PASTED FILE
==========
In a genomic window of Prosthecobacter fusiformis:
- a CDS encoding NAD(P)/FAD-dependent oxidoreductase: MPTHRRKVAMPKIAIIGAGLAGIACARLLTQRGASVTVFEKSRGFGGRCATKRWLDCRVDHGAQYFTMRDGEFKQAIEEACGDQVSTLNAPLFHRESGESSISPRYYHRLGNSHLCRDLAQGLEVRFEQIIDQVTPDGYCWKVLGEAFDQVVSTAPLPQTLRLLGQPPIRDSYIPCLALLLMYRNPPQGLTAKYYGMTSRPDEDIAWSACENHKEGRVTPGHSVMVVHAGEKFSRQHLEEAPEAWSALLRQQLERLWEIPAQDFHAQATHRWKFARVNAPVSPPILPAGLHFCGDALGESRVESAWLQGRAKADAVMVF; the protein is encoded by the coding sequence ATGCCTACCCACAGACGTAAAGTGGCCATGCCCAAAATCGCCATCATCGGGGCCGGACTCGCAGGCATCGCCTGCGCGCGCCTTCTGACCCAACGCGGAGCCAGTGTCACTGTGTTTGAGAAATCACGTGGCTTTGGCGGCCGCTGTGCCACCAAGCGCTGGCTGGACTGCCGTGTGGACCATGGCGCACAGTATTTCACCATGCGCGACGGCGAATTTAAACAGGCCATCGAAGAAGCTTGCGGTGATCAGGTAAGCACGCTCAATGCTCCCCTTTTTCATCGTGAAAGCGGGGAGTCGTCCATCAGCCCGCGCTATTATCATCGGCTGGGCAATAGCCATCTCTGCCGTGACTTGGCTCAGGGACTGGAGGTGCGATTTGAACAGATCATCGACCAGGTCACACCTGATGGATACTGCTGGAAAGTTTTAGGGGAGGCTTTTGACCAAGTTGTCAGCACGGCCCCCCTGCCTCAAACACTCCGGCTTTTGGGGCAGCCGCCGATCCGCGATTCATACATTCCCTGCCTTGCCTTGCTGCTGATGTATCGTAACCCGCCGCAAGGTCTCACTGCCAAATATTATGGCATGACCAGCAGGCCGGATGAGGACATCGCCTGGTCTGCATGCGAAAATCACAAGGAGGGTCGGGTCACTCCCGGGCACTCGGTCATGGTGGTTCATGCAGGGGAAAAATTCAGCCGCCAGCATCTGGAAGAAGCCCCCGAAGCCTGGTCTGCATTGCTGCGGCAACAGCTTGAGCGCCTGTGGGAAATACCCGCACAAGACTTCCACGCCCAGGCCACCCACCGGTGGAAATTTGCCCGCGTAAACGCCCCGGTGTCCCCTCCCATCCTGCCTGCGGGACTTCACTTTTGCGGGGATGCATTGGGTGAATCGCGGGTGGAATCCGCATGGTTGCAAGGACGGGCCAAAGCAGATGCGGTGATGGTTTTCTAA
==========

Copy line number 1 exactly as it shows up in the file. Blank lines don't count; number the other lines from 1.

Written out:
In a genomic window of Prosthecobacter fusiformis: